Does attending a church, or not, affect your faith? According to our Canadian stats the answer is definitely yes. Over 60% of young adults who stop attending their faith groups (Church, Home groups, Etc) will drop their faith affiliation within one year of leaving.
Another truth worth looking at is the result of a parent’s church life of the faith of their children. While church attendance does not guarentee your children will be active in their faith, a parent’s non commitment to ‘Church Life’ (Attendance with ministry involvement) almost insure’s their children will drop their faith as they grow up.
You can look at more stats like this in the Hemorhagging Faith Survey. Regardless of the stats, what is evident – ‘We need each other.’ People need community. Faith is best, and was intended, to be lived out in community.
The question should never be whether or not you attending a church. Attending does not ensure spiritual growth, involvement, or your desire to be there. The question needs to be, ‘are you living out your faith within a community of friends?’ It isn’t just about the location, style, or traditions of your particular church. It is about, ‘are we growing, moving, and becoming more like Jesus together?’
The Church is meant to be a ‘covenant community.‘ This is a group of people which has committed itself to the growth, provision, and care of all its members. If we begin to think of ourselves as a covenant community we can see the real meaning of scriptures which speak about the Church.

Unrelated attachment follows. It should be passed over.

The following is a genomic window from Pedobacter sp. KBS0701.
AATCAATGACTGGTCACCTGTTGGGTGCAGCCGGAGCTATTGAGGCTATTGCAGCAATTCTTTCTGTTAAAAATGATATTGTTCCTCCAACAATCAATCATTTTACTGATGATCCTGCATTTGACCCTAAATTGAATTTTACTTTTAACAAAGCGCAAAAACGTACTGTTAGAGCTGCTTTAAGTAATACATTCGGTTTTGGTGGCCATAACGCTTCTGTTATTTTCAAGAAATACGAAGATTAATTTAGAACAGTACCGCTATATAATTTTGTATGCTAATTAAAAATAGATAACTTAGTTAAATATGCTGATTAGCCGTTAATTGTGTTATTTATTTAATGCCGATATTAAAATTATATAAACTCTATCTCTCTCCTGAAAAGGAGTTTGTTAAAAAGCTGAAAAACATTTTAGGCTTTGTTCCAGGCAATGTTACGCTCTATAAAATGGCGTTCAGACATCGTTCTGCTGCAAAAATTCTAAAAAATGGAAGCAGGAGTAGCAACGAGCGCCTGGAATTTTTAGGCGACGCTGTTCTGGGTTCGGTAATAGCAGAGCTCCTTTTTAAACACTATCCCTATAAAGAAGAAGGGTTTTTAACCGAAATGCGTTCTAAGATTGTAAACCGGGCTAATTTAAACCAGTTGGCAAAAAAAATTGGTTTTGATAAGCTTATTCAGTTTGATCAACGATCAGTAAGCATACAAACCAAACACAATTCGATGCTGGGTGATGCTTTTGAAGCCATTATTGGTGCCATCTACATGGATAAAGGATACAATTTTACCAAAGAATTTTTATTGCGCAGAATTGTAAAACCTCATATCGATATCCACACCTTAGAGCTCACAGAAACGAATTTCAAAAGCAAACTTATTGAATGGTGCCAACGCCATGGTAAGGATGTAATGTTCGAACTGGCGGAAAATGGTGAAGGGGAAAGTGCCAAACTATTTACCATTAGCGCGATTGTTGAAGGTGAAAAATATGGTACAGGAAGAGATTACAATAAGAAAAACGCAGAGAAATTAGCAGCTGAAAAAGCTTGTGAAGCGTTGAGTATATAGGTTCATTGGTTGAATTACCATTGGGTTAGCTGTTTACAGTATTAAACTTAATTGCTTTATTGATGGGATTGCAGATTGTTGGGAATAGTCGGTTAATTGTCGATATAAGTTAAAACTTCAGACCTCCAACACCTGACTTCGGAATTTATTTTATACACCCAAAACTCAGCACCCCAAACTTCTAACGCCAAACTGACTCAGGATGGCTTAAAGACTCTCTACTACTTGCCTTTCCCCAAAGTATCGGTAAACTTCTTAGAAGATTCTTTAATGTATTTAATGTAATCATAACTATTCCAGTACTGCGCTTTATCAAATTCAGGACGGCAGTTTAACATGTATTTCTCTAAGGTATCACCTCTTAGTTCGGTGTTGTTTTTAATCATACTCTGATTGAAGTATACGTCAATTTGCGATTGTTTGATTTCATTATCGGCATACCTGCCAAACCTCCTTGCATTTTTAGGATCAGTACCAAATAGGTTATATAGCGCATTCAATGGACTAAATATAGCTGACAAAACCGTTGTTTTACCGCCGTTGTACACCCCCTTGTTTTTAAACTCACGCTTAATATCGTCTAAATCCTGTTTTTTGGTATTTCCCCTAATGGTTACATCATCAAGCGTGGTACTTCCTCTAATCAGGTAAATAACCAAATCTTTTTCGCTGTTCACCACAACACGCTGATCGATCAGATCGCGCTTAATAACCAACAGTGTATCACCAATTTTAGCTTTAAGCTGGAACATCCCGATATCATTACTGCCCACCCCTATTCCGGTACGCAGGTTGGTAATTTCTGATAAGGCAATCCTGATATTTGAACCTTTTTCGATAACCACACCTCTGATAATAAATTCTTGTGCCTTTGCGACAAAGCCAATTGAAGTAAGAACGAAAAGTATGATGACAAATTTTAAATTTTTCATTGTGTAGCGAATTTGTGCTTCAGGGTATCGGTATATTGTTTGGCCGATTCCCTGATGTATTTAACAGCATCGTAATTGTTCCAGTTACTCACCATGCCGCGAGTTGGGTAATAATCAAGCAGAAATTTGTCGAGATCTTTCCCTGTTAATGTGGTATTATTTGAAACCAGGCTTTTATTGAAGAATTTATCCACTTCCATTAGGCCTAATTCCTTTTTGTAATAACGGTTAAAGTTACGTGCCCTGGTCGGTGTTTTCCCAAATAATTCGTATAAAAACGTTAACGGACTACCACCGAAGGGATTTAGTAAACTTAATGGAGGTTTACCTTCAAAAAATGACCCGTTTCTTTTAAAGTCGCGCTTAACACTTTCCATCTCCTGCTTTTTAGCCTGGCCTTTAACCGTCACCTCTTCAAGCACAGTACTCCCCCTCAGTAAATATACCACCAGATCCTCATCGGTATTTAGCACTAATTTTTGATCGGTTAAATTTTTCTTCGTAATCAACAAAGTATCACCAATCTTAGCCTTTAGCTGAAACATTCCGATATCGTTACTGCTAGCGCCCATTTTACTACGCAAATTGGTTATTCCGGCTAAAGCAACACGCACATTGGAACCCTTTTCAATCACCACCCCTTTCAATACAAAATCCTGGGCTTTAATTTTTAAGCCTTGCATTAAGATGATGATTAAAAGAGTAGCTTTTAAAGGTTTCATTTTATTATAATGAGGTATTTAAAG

As an example the Bible tells us there are things Christians ‘must’ do for each other. The first one, which is the foundation for the rest, is love. Jesus said, ‘Your love for one another will prove to the world that you are my disciples.’ (John 13:35) Many faith communities are not known for being loving, but it has to be our goal to be known for that. If we’re known for something else, before this one, we are dead wrong and need to change. Loving others is not presented as an option for anyone who says they are a Christ follower. We are commanded to love. ‘Love means doing what God has commanded us, and he has commanded us to love one another, just as you heard from the beginning’ (2 John 1:6).
If we are going to enter into a covenant community, we need love because the truth is, it’s not easy to love everyone. It is something we need to ask God to increase in our lives, groups, and churches. We need it if we are going to work out of pure and Godly motives. 1 John 3:16 says, ‘We know what real love is because Jesus gave up his life for us. So we also ought to give up our lives for our brothers and sisters.‘
There is a story in the Old Testament that shows us what a covenant looks like. It is the story of two young friends, David and Jonathan. Jonathan was the son of King Saul. After the success David had fighting Goliath and many other foes, Saul became jealous to the point he tried to kill David. However, David and Jonathan became friends. In I Samuel we read, ‘After David had finished talking with Saul, he met Jonathan, the king’s son. There was an immediate bond between them, for Jonathan loved David. And Jonathan made a solemn pact with David, because he loved him as he loved himself.’ (18:1-3)
Jonathan vowed to try and keep David from harm, even from his own father and he did just that on many occasions. The covenant they shared meant Jonathan lived out what it meant to lay down one’s life for another. Consider this. Jonathan also heard what was being said about David. People all over were saying, ‘Saul has killed his thousands, but David his tens of thousands.’ By remaining in his covenant with David and protecting him, Jonathan had to have known he may never be king. Church is meant to be free of self serving, selfish ambition, and people seeking power. We should be a community of serving, love, and dedication to the success of those around us. This is Church.